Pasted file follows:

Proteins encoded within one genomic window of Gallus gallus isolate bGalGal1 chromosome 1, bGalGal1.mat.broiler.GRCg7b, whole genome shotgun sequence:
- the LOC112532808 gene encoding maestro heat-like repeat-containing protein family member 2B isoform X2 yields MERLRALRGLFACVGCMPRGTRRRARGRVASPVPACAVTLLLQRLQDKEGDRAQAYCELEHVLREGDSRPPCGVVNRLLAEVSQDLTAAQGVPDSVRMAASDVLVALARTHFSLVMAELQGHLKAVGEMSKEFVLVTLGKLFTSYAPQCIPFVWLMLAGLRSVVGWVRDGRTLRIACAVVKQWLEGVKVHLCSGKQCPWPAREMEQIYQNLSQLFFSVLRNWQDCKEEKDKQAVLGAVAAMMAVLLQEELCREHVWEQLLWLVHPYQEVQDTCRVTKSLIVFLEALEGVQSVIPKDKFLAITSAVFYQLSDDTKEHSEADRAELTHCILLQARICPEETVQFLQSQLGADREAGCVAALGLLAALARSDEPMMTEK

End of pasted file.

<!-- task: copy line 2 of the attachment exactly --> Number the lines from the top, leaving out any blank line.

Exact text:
- the LOC112532808 gene encoding maestro heat-like repeat-containing protein family member 2B isoform X2 yields MERLRALRGLFACVGCMPRGTRRRARGRVASPVPACAVTLLLQRLQDKEGDRAQAYCELEHVLREGDSRPPCGVVNRLLAEVSQDLTAAQGVPDSVRMAASDVLVALARTHFSLVMAELQGHLKAVGEMSKEFVLVTLGKLFTSYAPQCIPFVWLMLAGLRSVVGWVRDGRTLRIACAVVKQWLEGVKVHLCSGKQCPWPAREMEQIYQNLSQLFFSVLRNWQDCKEEKDKQAVLGAVAAMMAVLLQEELCREHVWEQLLWLVHPYQEVQDTCRVTKSLIVFLEALEGVQSVIPKDKFLAITSAVFYQLSDDTKEHSEADRAELTHCILLQARICPEETVQFLQSQLGADREAGCVAALGLLAALARSDEPMMTEK